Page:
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Biochemistry. 1996 Dec 17;35(50):16024-35.

An evolutionarily conserved binding site for serine proteinase inhibitors in large conductance calcium-activated potassium channels.

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Department of Pharmacology, Yale University School of Medicine, New Haven, Connecticut 06520-8066, USA.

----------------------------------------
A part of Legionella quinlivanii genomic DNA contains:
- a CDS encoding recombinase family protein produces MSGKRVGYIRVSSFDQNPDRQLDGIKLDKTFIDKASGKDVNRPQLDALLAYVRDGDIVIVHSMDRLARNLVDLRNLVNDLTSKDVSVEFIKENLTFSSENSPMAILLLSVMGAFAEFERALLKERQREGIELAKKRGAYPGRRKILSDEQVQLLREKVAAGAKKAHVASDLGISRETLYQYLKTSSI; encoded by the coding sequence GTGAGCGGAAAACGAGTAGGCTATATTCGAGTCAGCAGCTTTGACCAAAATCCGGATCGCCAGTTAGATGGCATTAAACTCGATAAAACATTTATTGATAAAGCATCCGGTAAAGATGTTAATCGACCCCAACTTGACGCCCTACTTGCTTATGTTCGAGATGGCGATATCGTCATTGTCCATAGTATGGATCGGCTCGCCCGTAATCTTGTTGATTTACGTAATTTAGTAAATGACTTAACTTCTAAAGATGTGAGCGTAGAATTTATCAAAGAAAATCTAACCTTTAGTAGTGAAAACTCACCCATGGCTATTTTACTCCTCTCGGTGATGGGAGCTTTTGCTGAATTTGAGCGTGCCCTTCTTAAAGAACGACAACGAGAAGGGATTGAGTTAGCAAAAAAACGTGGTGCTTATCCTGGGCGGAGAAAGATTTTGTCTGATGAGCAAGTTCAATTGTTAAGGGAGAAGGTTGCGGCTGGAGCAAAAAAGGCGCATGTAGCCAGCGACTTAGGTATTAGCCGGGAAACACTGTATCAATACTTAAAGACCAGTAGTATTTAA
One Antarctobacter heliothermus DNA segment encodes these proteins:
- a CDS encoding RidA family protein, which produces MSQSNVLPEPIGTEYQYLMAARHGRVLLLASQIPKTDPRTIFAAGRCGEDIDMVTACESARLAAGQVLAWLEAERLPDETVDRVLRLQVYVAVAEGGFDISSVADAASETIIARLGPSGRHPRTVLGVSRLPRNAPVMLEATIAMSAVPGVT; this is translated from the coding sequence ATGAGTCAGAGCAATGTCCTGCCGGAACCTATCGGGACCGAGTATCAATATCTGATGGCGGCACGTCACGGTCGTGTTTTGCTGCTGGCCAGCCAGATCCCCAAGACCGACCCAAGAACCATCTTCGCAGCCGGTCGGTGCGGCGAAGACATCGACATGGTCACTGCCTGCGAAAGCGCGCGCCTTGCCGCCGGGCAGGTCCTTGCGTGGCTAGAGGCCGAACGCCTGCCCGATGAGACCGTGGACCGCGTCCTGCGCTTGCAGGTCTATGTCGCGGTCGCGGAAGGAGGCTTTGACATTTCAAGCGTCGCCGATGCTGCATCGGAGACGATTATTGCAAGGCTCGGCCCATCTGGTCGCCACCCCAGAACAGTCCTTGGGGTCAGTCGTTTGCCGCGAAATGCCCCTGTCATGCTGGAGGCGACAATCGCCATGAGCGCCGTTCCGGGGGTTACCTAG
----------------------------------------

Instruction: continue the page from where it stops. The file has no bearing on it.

Complementary DNA coding for the channel-forming alpha-subunit of a large conductance Ca(2+)-activated K+ channel (maxi Kca channel) was cloned from bovine aortic smooth muscle cells. This cloned mammalian KCa channel (Bslo) and its homolog from Drosophila (Dslo) were expressed in the HEK293 human embryonic kidney cell line. Both Bslo and Dslo KCa channels were sensitive to inhibition by the internally applied serine proteinase inhibitors: bovine pancreatic trypsin inhibitor (BPTI, KD = 7.0 microM for Bslo and 2.6 microM for Dslo) and chicken ovoinhibitor (OI, KD = 1.5 microM for Bslo and 11.4 microM for Dslo). BPTI and OI are members of the Kunitz and Kazal families of proteinase inhibitors, respectively. The approximately 60-residue inhibitory domains of these proteins have a different tertiary structure except in the region of a loop formed by approximately 6 residues, in which the peptide backbone adopts a similar conformation complementary to the active site cleft of many serine proteinases. At the single-channel level, BPTI and OI were found to inhibit KCa channels by a similar mechanism involving the production of discrete low-conductance events. These two inhibitors also exhibited competitive behavior, suggesting that they bind to an overlapping site. Kinetic characterization revealed that the dissociation rate of BPTI from the bovine KCa channel is fast (k(off) = 0.41 s-1), whereas that from the Drosophila KCa channel is slow (k(off) = 9.0 x 10(-4) s-1) and indicative of a strong molecular interaction. The stable complex of BPTI and trypsin was inactive as a KCa channel inhibitor, further supporting the idea that the trypsin inhibitory loop of BPTI recognizes a specific site on the channel protein. These results lead to the conclusion that the alpha-subunit of maxi KCa channels contains a conserved proteinase inhibitor binding site. We hypothesize that this site corresponds to a C-terminal domain of the channel protein that structurally resembles serine proteinases.

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